Imagine always visiting abroad places while you are not even aware of what you have in your own country!! We all love to travel, yes! True. But have you for a second thought about exploring the corners of Botswana. Its divine colour and culture is as mouth-watering as the scenery of the most wonderful places it comes to offer. The stunning landscapes, pristine wilderness, and fantastic game viewing and birding year round – with no crowds, the magnificent sunsets and amazing stargazing and the best overall authentic safari experience. Botswana has it all. Be a proud Motswana and visit some if not all of these places while you are at it
The Orapa diamond mine is the world’s largest diamond mine by area. The mine is located in Orapa, a town in the Boteti Sub-District of Botswana about 240 kilometres (150 mi) west of the city of Francistown. Botswana is a land of diamonds and mining; why not see how it all goes down.
Kgalagadi, meaning “the great thirst” in Setswana is the largest continuous area of sand on earth, touching nine African countries. With an approximate area of 2.5 million km², it extends through 30 degrees of latitude and embraces several ecological zones. a large arid to semi-arid sandy area in Southern Africa extending 900,000 square kilometres, covering 84% of Botswana and parts of Namibia and South Africa.
Tucked in the easternmost corner of Botswana, it is a unique, timeless part of Africa with spectacular wildlife, breathtaking landscapes and fascinating history. The Tuli Block is a narrow fringe of land at Botswana’s eastern border wedged between Zimbabwe in the north and east and South Africa in the south. It consists mainly of privately owned game farms offering safari tourism.
This delta in north-west Botswana comprises permanent marshlands and seasonally flooded plains. One of the unique characteristics of the site is that the annual flooding from the River Okavango occurs during the dry season, with the result that the native plants and animals have synchronized their biological cycles with these seasonal rains and floods. The Okavango Delta is home to some of the world’s most endangered species of large mammal, such as the cheetah, white rhinoceros, black rhinoceros, African wild dog and lion.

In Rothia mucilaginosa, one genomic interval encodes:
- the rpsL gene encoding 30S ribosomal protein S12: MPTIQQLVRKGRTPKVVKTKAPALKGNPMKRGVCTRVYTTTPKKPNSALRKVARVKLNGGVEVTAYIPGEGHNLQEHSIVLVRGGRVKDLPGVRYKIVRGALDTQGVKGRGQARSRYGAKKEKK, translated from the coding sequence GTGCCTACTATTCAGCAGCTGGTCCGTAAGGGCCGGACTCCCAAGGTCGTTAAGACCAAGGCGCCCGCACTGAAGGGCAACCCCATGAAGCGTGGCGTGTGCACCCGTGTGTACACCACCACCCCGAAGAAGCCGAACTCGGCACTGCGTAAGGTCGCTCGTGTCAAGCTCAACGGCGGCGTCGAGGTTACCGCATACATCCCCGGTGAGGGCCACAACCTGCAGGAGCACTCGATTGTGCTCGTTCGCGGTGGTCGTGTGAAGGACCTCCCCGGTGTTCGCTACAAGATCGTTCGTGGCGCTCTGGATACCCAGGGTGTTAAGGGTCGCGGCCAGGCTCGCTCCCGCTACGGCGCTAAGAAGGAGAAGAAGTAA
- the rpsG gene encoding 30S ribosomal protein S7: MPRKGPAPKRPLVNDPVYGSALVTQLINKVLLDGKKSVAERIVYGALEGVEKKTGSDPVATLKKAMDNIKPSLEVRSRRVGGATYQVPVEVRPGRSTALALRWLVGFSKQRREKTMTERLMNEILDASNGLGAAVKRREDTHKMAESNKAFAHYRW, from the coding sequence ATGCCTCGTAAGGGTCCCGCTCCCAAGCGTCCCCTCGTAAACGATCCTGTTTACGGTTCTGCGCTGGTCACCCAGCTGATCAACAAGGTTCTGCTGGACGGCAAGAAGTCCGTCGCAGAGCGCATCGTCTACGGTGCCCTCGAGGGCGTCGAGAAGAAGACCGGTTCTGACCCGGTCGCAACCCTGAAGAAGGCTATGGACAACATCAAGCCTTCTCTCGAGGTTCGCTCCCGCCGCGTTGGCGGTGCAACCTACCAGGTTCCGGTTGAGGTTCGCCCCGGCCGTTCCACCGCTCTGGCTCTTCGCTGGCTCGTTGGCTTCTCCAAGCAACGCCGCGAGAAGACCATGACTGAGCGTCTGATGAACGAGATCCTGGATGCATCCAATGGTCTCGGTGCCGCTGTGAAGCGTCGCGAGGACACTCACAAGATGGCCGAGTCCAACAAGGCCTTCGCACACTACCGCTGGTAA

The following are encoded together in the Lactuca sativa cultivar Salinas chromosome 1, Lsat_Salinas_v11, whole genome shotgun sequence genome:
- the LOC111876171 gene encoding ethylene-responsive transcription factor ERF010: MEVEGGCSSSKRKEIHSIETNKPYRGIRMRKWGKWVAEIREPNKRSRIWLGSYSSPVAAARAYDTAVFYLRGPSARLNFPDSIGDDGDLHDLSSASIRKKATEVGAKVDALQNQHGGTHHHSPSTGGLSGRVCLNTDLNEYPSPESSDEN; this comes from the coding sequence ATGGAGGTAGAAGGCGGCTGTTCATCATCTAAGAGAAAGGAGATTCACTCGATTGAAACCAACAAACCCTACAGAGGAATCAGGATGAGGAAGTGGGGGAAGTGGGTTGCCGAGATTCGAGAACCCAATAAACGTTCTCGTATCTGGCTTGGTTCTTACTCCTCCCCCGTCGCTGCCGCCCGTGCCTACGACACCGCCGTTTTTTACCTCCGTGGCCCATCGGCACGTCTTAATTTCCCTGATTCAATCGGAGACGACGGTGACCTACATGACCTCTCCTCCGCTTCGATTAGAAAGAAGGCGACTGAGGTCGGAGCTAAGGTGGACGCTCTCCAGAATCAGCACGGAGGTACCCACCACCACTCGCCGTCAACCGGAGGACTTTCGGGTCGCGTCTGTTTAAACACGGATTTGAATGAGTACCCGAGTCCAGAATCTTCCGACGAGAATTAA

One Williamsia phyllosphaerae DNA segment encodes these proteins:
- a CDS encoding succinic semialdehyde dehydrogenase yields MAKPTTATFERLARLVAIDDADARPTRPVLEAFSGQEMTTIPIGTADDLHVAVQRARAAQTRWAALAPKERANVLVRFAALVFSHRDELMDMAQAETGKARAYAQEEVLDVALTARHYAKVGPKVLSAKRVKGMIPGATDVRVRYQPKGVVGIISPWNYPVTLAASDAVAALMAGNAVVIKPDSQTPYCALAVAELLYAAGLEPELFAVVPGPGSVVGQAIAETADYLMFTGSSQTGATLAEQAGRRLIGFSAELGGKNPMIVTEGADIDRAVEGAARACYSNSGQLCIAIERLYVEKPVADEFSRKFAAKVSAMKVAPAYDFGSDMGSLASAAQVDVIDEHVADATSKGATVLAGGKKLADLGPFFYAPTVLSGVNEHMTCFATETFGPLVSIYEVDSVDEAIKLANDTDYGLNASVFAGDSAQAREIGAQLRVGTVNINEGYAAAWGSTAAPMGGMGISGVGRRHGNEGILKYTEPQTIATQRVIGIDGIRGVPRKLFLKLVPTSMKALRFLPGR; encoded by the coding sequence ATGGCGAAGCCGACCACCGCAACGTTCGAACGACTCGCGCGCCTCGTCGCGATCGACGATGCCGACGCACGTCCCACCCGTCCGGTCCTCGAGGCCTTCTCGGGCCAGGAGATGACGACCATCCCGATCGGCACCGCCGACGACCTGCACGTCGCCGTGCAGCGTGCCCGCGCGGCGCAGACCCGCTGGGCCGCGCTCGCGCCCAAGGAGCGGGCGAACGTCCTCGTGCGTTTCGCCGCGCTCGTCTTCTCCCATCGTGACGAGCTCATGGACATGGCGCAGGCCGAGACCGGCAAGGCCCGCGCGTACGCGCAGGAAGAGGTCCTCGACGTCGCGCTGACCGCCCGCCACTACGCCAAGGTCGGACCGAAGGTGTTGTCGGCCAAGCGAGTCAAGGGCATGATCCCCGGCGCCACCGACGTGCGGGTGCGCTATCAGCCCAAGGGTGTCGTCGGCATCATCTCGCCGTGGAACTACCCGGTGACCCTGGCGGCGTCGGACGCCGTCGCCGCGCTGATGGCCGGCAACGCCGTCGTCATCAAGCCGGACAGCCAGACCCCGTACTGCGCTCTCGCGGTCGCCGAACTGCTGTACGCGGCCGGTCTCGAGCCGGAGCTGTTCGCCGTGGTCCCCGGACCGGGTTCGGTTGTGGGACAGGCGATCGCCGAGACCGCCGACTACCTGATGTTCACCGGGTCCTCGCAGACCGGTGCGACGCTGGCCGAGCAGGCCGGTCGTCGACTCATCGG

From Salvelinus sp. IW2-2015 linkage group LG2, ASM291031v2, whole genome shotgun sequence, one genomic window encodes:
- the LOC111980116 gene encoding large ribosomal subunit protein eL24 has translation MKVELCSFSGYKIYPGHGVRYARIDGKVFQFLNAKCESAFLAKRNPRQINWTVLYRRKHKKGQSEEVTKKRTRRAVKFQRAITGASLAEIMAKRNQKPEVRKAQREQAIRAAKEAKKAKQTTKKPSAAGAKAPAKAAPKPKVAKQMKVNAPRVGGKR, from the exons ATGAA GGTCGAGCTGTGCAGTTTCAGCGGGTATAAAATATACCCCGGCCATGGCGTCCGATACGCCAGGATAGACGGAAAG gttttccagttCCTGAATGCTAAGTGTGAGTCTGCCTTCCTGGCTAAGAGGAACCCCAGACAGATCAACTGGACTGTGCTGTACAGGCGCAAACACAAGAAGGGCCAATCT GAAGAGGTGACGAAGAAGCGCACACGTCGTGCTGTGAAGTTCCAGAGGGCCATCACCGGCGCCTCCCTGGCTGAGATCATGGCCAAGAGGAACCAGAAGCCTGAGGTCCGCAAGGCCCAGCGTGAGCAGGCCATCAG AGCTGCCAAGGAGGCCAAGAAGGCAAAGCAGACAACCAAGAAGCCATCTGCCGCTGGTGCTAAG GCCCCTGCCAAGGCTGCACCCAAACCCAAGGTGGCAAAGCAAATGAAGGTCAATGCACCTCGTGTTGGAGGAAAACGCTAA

To the south-east of the Okavango Delta and surrounded by the Kalahari Desert is Makgadikgadi Pans National Park, one of Botswana’s lesser known tourist attractions. The name Makgadikgadi implies of a ‘vast open lifeless land’. The pans are located in large areas to the south, east and north-eastern regions of the park. Widely believed to be one of the largest salt flats in the world, it is not always dry. It is technically not a single pan as its name suggests, but many pans interrupted with sandy desert in between, the largest being the Sua (Sowa), Ntwetwe and Nxai Pans. (Baines’ Baobabs and Kudiakam Pan are also part of Makgadikgadi).
The Khama Rhino Sanctuary (KRS) is a community based wildlife project, established in 1992 to assist in saving the vanishing rhinoceros, restore an area formerly teeming with wildlife to its previous natural state and provide economic benefits to the local Botswana community through tourism and the sustainable use of natural resources. Covering approximately, 8585 hectares of Kalahari Sandveld, the sanctuary provides prime habitat for white and black rhino as well as over 30 other animal species and more than 230 species of birds.
Jwaneng Mine is the richest diamond mine in the world by value. The mine became fully operational in August 1982, when it was officially opened by the then President of Botswana, His Excellency Sir Ketumile Masire. Construction of the mine and the township commenced rapidly, the former coming into full production in July 1982. Jwaneng Mine is the flagship of Debswana due to substantially higher dollar per carat obtained for its gems. Jwaneng Mine contributes about 60-70% of Debswana’s total revenue.
It is a fluvial island in Botswana, formed in the Chobe River adjacent to the border with Namibia which runs down the thalweg of the river immediately north of the island. The island was the subject of a territorial dispute between these countries, resolved by a 1999 decision of the International Court of Justice (ICJ) which ruled in favour of Botswana. The island is approximately 5 km² in area, with no permanent residents. For several months each year, beginning around March, the island is submerged by floods
Whilst Botswana has relatively few museums, those that have been set up offer a fascinating glimpse into the country’s culture and heritage. The National Museum and Art Gallery situated in Gaborone is by far the largest and most important, and definitely the one to visit if your time is limited.
Kgalagadi Trans Frontier Park
In 2000 the former Mabuasehube-Gemsbok National Park was combined with South Africa’s former Kalahari Gemsbok National Park to create the new Kgalagadi Transfrontier Park. The result is a 28,400-sq-km binational park that is one of the largest and most pristine arid wilderness areas on the continent. The park is also the only place in Botswana where you’ll see the shifting sand dunes that many mistakenly believe to be typical of the Kalahari. This is true desert; in the summer it can reach 45°C, and at night it can drop to -10°C.